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Going post-partisan on your mullahs

Dialogue with Iran? Congress has gotcher back, Mr. President-elect.

That’s how it seemed Tuesday evening in the Hart Senate building, when three top congressional leaders – two Democrats and a Republican – told a friendly audience that they backed President-elect Obama’s policy of outreach.

The unity (with a caveat I’ll explain below) would seem to bury for now the call for further isolation that permeated the presidential campaign of Sen. John McCain (R-Ariz.), as well as those of McCain’s Republican rivals.

First, the "friendly audience:" That’s the National Iranian American Council, the domestic group that is perhaps the most outspoken advocate for greater engagement with Iran and among the most strident opponents of a strike (Israeli or otherwise) as a means of containing Iran’s suspected nuclear threat.

(That would seem to make NIAC the mirror image of the American Israel Public Affairs Committee; but, this is DC, and in June, AIPAC and NIAC joined at AIPAC’s new HQ to convene an off the record two days of "transpartisan dialogue" – yes, "transpartisan" spooks me too – on "the relationship between the United States, Israel and Iran and its effects on U.S. foreign policy." Go figure this town.)

Back to the speakers at the NIAC event:

U.S. Rep. John Tierney (D-Mass.), who chairs the foreign affairs subcommittee on the U.S. House of Representatives’ powerful Oversight Committee.

"The million dollar question then is: will a new approach of diplomacy and negotiation work? My first response is to ask: What has the outgoing administration’s approach gotten us? I would argue very little, and in many ways, it has been counterproductive. So what are the signs that an alternate approach – one focused first and foremost on diplomacy and negotiation – might work? I agree with those who say that while no approach is risk-free and there are no certainties in this complicated world of ours, Iran has demonstrated its desire in the not so disatnt past to play a useful regional role."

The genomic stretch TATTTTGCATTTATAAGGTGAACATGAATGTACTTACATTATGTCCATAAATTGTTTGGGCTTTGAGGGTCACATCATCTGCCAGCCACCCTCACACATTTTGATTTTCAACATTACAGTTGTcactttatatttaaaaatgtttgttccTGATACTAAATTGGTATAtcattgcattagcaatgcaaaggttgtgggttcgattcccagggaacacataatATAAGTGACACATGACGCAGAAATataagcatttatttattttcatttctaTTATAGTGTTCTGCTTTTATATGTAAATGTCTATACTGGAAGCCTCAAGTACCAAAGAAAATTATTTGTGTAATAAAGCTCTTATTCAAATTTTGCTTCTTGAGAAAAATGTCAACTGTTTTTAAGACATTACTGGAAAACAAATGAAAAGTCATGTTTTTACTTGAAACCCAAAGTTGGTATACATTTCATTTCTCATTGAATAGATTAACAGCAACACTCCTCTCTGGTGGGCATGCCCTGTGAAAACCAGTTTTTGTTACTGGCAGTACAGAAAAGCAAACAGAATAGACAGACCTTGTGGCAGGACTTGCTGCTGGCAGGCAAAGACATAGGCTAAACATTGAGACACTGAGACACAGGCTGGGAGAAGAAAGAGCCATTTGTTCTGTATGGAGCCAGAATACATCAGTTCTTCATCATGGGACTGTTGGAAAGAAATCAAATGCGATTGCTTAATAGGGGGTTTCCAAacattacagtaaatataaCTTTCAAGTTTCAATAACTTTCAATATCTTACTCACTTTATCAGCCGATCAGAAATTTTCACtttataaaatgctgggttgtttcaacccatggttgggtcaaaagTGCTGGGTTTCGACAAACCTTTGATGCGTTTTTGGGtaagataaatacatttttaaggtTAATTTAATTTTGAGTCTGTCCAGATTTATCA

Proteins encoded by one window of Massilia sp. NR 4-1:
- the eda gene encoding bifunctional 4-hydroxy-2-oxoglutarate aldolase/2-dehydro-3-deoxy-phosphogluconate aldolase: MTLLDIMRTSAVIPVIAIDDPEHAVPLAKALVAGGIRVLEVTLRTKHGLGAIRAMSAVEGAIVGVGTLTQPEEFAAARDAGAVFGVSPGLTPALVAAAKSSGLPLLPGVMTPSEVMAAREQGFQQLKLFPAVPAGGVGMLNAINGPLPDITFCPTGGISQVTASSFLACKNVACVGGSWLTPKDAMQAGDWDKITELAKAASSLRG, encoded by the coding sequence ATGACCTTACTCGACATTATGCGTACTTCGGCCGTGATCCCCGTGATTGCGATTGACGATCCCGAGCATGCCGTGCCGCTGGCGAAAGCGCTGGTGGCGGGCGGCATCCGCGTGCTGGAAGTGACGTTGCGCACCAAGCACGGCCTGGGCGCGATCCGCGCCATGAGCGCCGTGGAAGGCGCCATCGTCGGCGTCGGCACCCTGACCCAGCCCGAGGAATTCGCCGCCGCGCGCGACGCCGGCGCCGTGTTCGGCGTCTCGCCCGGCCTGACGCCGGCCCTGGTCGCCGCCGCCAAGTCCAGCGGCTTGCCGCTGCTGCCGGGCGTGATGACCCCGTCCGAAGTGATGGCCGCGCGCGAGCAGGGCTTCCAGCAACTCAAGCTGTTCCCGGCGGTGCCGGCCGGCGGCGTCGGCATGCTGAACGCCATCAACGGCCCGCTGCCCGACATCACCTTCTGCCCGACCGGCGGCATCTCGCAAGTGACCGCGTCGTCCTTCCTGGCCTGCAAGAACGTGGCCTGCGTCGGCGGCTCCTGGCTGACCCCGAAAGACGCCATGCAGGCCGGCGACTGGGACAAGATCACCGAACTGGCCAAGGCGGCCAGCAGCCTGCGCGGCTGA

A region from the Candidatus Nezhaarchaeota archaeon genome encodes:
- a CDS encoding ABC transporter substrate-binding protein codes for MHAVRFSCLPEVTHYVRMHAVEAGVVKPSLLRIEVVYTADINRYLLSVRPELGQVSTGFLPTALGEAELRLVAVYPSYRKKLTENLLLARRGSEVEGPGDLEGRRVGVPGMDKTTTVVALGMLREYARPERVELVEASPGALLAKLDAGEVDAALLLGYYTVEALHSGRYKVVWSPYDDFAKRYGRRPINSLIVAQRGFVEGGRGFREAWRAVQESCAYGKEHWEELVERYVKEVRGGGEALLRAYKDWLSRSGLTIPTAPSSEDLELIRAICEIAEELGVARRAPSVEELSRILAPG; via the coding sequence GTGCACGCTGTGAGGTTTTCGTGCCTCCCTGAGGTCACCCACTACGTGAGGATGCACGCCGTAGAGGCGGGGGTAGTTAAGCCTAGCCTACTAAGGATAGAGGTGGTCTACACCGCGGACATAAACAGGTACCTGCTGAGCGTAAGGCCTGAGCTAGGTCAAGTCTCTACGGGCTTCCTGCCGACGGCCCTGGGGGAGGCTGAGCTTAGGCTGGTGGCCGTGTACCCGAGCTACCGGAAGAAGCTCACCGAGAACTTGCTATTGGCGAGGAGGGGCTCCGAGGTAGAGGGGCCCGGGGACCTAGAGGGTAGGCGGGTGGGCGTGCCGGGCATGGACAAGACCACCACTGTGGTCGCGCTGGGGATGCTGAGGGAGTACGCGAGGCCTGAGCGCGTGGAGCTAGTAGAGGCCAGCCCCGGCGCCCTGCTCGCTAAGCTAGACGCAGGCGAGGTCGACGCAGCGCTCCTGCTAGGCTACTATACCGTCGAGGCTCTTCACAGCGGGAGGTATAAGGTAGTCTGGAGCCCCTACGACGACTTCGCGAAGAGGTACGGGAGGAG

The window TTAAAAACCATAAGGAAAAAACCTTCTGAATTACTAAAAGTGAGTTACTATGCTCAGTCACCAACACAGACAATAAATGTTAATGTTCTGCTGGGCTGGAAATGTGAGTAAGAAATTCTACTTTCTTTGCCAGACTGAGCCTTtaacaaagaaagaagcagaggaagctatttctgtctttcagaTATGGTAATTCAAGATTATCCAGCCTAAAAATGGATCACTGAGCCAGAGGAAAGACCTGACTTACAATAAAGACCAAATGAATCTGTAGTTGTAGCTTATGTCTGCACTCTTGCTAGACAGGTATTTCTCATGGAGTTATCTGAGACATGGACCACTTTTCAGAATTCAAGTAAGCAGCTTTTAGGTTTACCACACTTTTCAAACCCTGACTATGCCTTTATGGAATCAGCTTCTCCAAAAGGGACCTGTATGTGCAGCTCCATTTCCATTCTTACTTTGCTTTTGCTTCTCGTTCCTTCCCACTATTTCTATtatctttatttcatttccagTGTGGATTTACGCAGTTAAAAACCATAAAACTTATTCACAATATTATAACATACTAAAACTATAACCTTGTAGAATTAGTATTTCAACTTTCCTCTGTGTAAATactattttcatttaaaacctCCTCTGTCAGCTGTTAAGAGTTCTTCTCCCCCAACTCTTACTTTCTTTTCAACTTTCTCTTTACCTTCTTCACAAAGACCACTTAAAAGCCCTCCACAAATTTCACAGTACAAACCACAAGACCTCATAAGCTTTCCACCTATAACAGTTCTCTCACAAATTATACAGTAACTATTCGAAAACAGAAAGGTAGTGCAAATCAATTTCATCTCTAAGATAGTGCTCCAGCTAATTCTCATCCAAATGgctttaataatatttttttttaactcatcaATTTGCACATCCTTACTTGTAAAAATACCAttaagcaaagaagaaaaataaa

Sen. Tom Carper (D-Del.), significant because he is a centrist and played the leading role in pulling Iran isolationist Sen. Joe Lieberman (I-Conn.), back into the Democratic caucus:

"I have concluded – as has President-elect Obama and Vice President-elect Biden – that it is time for the United States to engage, by pursuing a robust and aggressive diplomacy, including direct, comprehensive talks with the Iranians that address their nuclear program and support of terrorists, among other issues….

"It must be said that in order to defend our security and our close ally Israel, military strikes against Iranian nuclear sites should remain on the table. The threat Israel fears is real and must be taken seriously. However, a number of policymakers believe, and I concur, that military force would be ill-advised. First, any strike would be difficult to execute as there is little known about exactly where the Iranian facilities are located. Second, U.S. or Israeli military strikes would likely rally a mostly pro-American population around the highly unpopular government of Mahmoud Ahmadinejad. Third, they would surely prompt widespread Iranian retaliation throughout the region, particularly in Lebanon, the Palestinian Territories, Syria and Iraq. Finally, any kind of unilateral military action – particularly after the U.S. invasion of Iraq – would lack the necessary international support."

Consider Carper’s speech Congress’ (and the Obama administration’s) first shot across the bow against any Israeli plans to strike: Not gonna get our backing.

Finally, the most warmly greeted guest was Sen. Arlen Specter, the veteran Jewish Republican from Pennsylvania: (Specter spoke off the cuff, and these are drawn from my notes, not prepared remarks.)

Dialogue "does not seem to be a very complicated proposition." Ahmadinejad is unpalatable, "but if you want to pick out the world’s worst terrorist, it would probably be Muammar Qaddhafi" of Libya, with whom the United States now enjoys full relations. "If you make enriching uranium a condition of the talks, what is there left to talk about?"

The caveat: Specter has long advocated dialogue with Iran (often joining the late Tom Lantos, the chairman of the House Foreign Affairs Committee, in stressing the practical logic of such an approach).

Still, the appearance of a staunchly pro-Israel Jewish Republican at the event was symbolic in of itself; and as Democrats edge closer to a filibuster-proof majority in the Senate, it suggests that even if they fail to reach the magic number of 60, when it comes to Iran, there likely won’t be much obstruction.
 

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